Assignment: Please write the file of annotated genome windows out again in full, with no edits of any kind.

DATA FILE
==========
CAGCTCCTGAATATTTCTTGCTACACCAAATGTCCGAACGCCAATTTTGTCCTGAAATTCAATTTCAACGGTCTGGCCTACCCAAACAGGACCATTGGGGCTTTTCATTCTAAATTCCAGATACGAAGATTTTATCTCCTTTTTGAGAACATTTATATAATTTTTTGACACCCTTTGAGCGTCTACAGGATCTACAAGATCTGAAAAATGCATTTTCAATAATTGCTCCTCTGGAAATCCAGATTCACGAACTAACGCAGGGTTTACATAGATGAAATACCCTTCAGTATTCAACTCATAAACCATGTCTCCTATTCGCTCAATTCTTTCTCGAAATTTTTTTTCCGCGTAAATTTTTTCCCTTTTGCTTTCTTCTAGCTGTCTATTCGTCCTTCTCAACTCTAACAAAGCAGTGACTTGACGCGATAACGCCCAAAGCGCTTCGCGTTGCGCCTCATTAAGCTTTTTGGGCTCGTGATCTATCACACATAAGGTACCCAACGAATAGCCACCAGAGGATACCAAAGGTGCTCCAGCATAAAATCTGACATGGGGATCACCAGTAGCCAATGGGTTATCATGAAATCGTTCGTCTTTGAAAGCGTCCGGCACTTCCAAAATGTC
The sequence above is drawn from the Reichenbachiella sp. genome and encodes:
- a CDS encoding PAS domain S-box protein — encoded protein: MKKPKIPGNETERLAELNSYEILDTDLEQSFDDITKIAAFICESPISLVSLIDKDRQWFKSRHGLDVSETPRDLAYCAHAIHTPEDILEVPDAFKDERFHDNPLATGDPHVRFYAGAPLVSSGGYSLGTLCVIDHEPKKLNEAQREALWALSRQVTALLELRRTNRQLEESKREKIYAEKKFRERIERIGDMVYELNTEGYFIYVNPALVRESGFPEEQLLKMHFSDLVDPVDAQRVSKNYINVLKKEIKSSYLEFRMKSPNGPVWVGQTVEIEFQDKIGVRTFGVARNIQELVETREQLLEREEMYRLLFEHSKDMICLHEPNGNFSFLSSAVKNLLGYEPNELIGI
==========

CAGCTCCTGAATATTTCTTGCTACACCAAATGTCCGAACGCCAATTTTGTCCTGAAATTCAATTTCAACGGTCTGGCCTACCCAAACAGGACCATTGGGGCTTTTCATTCTAAATTCCAGATACGAAGATTTTATCTCCTTTTTGAGAACATTTATATAATTTTTTGACACCCTTTGAGCGTCTACAGGATCTACAAGATCTGAAAAATGCATTTTCAATAATTGCTCCTCTGGAAATCCAGATTCACGAACTAACGCAGGGTTTACATAGATGAAATACCCTTCAGTATTCAACTCATAAACCATGTCTCCTATTCGCTCAATTCTTTCTCGAAATTTTTTTTCCGCGTAAATTTTTTCCCTTTTGCTTTCTTCTAGCTGTCTATTCGTCCTTCTCAACTCTAACAAAGCAGTGACTTGACGCGATAACGCCCAAAGCGCTTCGCGTTGCGCCTCATTAAGCTTTTTGGGCTCGTGATCTATCACACATAAGGTACCCAACGAATAGCCACCAGAGGATACCAAAGGTGCTCCAGCATAAAATCTGACATGGGGATCACCAGTAGCCAATGGGTTATCATGAAATCGTTCGTCTTTGAAAGCGTCCGGCACTTCCAAAATGTC
The sequence above is drawn from the Reichenbachiella sp. genome and encodes:
- a CDS encoding PAS domain S-box protein — encoded protein: MKKPKIPGNETERLAELNSYEILDTDLEQSFDDITKIAAFICESPISLVSLIDKDRQWFKSRHGLDVSETPRDLAYCAHAIHTPEDILEVPDAFKDERFHDNPLATGDPHVRFYAGAPLVSSGGYSLGTLCVIDHEPKKLNEAQREALWALSRQVTALLELRRTNRQLEESKREKIYAEKKFRERIERIGDMVYELNTEGYFIYVNPALVRESGFPEEQLLKMHFSDLVDPVDAQRVSKNYINVLKKEIKSSYLEFRMKSPNGPVWVGQTVEIEFQDKIGVRTFGVARNIQELVETREQLLEREEMYRLLFEHSKDMICLHEPNGNFSFLSSAVKNLLGYEPNELIGI